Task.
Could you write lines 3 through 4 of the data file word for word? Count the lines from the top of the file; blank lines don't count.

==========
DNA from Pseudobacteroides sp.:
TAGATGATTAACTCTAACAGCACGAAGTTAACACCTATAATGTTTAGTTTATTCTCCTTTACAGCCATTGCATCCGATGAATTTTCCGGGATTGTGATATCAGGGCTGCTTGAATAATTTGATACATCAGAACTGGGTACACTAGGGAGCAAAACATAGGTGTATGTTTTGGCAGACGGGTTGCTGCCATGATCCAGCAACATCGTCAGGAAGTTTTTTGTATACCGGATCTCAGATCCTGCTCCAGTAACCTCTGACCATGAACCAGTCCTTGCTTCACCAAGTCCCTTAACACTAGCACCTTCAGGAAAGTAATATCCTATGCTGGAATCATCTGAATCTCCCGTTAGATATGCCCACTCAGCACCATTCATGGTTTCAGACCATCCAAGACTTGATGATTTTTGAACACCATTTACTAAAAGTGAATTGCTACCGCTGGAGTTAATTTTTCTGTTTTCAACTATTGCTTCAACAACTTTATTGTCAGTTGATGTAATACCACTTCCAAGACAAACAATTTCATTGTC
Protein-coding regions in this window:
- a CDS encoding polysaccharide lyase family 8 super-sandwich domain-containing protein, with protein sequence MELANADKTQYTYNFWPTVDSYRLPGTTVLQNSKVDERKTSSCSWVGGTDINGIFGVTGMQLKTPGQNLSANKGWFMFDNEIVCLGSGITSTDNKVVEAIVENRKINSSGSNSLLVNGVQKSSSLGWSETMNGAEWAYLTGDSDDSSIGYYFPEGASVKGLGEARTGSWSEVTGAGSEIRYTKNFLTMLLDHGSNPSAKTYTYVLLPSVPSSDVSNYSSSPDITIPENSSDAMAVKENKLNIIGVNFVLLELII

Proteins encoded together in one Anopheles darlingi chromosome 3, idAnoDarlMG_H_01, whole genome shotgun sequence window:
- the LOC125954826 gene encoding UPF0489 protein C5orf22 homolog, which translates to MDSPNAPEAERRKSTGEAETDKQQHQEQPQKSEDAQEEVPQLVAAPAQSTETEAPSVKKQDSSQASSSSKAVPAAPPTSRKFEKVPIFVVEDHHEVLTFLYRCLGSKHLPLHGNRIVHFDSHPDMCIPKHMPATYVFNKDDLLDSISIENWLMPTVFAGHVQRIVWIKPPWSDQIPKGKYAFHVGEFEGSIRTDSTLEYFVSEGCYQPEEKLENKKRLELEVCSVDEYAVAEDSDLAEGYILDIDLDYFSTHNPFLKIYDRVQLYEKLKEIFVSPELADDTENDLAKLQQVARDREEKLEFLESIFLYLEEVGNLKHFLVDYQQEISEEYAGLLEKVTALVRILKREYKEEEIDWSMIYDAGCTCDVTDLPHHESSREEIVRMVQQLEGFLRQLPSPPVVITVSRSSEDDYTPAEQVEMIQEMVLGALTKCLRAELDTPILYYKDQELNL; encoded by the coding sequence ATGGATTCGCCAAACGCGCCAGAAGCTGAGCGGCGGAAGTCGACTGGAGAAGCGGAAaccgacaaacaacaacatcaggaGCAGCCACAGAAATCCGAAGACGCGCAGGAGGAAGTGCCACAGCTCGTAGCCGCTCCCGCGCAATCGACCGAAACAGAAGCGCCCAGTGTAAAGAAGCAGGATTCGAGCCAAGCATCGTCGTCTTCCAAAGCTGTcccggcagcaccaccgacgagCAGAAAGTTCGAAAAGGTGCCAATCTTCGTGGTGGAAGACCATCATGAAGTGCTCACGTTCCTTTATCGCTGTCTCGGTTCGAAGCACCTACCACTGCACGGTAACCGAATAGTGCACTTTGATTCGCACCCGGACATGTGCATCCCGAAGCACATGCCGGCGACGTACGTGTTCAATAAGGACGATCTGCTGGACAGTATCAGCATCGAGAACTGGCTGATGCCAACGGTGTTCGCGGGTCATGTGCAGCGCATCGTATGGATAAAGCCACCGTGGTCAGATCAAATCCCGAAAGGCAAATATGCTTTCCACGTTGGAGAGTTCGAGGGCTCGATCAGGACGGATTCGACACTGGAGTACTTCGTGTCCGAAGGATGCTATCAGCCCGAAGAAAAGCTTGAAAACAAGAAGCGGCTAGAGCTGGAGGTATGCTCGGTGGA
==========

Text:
Protein-coding regions in this window:
- a CDS encoding polysaccharide lyase family 8 super-sandwich domain-containing protein, with protein sequence MELANADKTQYTYNFWPTVDSYRLPGTTVLQNSKVDERKTSSCSWVGGTDINGIFGVTGMQLKTPGQNLSANKGWFMFDNEIVCLGSGITSTDNKVVEAIVENRKINSSGSNSLLVNGVQKSSSLGWSETMNGAEWAYLTGDSDDSSIGYYFPEGASVKGLGEARTGSWSEVTGAGSEIRYTKNFLTMLLDHGSNPSAKTYTYVLLPSVPSSDVSNYSSSPDITIPENSSDAMAVKENKLNIIGVNFVLLELII